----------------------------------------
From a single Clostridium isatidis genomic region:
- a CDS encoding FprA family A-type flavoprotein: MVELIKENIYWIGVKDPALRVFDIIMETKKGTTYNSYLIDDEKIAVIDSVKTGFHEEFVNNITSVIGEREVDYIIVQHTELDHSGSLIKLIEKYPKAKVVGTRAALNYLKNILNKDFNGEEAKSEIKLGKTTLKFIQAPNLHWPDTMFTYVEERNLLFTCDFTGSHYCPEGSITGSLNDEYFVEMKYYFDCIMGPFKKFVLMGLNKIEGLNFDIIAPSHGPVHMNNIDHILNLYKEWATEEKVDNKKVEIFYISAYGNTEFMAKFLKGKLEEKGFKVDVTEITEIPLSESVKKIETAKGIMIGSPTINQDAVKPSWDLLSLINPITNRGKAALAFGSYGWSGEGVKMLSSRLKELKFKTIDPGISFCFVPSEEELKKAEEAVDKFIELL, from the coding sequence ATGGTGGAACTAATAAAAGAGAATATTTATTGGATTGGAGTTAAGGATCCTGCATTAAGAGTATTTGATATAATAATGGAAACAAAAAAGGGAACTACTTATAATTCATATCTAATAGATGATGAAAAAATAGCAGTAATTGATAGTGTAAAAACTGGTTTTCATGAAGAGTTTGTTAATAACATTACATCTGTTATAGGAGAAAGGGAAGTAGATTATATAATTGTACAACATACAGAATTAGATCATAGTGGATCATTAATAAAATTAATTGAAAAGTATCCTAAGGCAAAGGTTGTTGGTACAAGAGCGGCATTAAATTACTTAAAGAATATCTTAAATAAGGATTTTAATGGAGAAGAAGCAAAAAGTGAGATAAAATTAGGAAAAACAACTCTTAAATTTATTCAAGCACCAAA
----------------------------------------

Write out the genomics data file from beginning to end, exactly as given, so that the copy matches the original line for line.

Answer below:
From a single Clostridium isatidis genomic region:
- a CDS encoding FprA family A-type flavoprotein: MVELIKENIYWIGVKDPALRVFDIIMETKKGTTYNSYLIDDEKIAVIDSVKTGFHEEFVNNITSVIGEREVDYIIVQHTELDHSGSLIKLIEKYPKAKVVGTRAALNYLKNILNKDFNGEEAKSEIKLGKTTLKFIQAPNLHWPDTMFTYVEERNLLFTCDFTGSHYCPEGSITGSLNDEYFVEMKYYFDCIMGPFKKFVLMGLNKIEGLNFDIIAPSHGPVHMNNIDHILNLYKEWATEEKVDNKKVEIFYISAYGNTEFMAKFLKGKLEEKGFKVDVTEITEIPLSESVKKIETAKGIMIGSPTINQDAVKPSWDLLSLINPITNRGKAALAFGSYGWSGEGVKMLSSRLKELKFKTIDPGISFCFVPSEEELKKAEEAVDKFIELL, from the coding sequence ATGGTGGAACTAATAAAAGAGAATATTTATTGGATTGGAGTTAAGGATCCTGCATTAAGAGTATTTGATATAATAATGGAAACAAAAAAGGGAACTACTTATAATTCATATCTAATAGATGATGAAAAAATAGCAGTAATTGATAGTGTAAAAACTGGTTTTCATGAAGAGTTTGTTAATAACATTACATCTGTTATAGGAGAAAGGGAAGTAGATTATATAATTGTACAACATACAGAATTAGATCATAGTGGATCATTAATAAAATTAATTGAAAAGTATCCTAAGGCAAAGGTTGTTGGTACAAGAGCGGCATTAAATTACTTAAAGAATATCTTAAATAAGGATTTTAATGGAGAAGAAGCAAAAAGTGAGATAAAATTAGGAAAAACAACTCTTAAATTTATTCAAGCACCAAA